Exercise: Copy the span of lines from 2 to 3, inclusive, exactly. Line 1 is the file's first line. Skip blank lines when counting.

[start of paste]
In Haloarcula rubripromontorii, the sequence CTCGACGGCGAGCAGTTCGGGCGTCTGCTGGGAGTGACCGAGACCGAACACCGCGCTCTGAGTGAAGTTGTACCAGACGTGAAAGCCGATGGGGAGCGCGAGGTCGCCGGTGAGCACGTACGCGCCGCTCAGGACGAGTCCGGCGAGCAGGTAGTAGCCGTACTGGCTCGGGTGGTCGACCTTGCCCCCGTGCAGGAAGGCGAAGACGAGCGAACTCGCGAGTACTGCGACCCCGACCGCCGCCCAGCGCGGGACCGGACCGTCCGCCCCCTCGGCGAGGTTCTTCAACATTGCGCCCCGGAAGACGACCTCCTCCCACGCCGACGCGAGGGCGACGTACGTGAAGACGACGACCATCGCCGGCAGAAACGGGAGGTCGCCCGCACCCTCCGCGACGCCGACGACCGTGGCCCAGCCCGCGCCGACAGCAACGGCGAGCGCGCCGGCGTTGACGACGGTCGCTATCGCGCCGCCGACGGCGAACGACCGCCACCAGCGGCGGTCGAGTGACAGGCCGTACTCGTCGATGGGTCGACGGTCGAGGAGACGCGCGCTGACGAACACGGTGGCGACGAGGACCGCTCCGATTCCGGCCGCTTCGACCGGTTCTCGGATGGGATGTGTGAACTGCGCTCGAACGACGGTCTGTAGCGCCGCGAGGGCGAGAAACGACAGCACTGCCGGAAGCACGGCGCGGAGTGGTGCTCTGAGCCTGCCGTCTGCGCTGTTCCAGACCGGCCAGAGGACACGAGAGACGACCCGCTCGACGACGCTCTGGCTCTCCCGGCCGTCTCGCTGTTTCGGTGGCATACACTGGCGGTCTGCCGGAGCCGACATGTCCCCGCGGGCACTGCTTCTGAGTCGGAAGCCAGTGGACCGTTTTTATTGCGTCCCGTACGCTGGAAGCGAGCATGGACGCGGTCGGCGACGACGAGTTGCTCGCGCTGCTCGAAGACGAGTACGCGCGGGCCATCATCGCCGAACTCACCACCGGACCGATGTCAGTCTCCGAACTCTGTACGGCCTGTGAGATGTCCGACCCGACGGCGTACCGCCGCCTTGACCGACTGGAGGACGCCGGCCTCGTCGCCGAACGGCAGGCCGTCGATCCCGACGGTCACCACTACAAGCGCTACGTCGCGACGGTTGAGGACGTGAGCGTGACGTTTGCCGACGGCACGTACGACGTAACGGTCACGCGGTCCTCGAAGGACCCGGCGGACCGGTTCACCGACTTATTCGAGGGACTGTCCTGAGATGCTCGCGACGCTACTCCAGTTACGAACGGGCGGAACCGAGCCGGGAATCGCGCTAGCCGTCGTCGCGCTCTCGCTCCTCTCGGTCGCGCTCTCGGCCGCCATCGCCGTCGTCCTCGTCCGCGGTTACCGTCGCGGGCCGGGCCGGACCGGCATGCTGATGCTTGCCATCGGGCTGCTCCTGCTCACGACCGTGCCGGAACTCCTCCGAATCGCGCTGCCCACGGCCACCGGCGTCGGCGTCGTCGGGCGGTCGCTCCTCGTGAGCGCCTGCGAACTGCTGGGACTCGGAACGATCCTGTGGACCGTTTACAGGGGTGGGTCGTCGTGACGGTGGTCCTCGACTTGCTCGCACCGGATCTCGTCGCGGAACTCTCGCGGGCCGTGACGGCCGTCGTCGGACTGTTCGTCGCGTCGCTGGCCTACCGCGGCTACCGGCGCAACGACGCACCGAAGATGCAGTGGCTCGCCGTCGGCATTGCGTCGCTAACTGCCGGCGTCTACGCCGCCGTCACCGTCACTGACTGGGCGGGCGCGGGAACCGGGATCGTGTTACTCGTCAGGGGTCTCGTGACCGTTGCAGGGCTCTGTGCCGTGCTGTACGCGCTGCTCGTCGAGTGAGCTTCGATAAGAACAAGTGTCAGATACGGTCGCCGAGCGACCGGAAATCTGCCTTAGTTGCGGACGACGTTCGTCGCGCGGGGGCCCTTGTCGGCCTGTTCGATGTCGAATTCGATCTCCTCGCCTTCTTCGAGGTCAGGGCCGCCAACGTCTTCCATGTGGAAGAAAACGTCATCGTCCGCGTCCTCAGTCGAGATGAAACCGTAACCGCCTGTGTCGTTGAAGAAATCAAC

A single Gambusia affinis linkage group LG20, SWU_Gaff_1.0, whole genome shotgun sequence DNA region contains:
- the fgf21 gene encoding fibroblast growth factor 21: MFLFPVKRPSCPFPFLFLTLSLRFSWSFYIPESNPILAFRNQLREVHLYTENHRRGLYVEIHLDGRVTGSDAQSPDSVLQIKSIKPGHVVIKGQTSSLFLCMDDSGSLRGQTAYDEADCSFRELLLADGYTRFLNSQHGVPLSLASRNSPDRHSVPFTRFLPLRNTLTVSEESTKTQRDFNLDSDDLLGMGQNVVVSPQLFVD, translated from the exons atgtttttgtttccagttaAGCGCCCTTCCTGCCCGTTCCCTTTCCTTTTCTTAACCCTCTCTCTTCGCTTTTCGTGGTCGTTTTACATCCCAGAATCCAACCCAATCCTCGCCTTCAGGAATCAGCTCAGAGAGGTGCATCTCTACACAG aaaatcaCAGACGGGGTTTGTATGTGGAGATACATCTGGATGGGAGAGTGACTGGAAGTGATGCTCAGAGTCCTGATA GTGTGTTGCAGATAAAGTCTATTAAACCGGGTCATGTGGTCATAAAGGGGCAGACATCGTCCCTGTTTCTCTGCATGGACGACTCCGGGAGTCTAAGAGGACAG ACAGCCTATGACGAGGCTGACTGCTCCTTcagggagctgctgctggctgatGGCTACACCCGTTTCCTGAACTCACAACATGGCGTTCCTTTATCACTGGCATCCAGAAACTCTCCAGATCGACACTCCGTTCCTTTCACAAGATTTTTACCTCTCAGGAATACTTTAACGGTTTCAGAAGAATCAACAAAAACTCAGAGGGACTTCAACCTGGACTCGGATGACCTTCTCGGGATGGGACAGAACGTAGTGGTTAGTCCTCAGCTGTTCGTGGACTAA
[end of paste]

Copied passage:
A single Gambusia affinis linkage group LG20, SWU_Gaff_1.0, whole genome shotgun sequence DNA region contains:
- the fgf21 gene encoding fibroblast growth factor 21: MFLFPVKRPSCPFPFLFLTLSLRFSWSFYIPESNPILAFRNQLREVHLYTENHRRGLYVEIHLDGRVTGSDAQSPDSVLQIKSIKPGHVVIKGQTSSLFLCMDDSGSLRGQTAYDEADCSFRELLLADGYTRFLNSQHGVPLSLASRNSPDRHSVPFTRFLPLRNTLTVSEESTKTQRDFNLDSDDLLGMGQNVVVSPQLFVD, translated from the exons atgtttttgtttccagttaAGCGCCCTTCCTGCCCGTTCCCTTTCCTTTTCTTAACCCTCTCTCTTCGCTTTTCGTGGTCGTTTTACATCCCAGAATCCAACCCAATCCTCGCCTTCAGGAATCAGCTCAGAGAGGTGCATCTCTACACAG aaaatcaCAGACGGGGTTTGTATGTGGAGATACATCTGGATGGGAGAGTGACTGGAAGTGATGCTCAGAGTCCTGATA GTGTGTTGCAGATAAAGTCTATTAAACCGGGTCATGTGGTCATAAAGGGGCAGACATCGTCCCTGTTTCTCTGCATGGACGACTCCGGGAGTCTAAGAGGACAG ACAGCCTATGACGAGGCTGACTGCTCCTTcagggagctgctgctggctgatGGCTACACCCGTTTCCTGAACTCACAACATGGCGTTCCTTTATCACTGGCATCCAGAAACTCTCCAGATCGACACTCCGTTCCTTTCACAAGATTTTTACCTCTCAGGAATACTTTAACGGTTTCAGAAGAATCAACAAAAACTCAGAGGGACTTCAACCTGGACTCGGATGACCTTCTCGGGATGGGACAGAACGTAGTGGTTAGTCCTCAGCTGTTCGTGGACTAA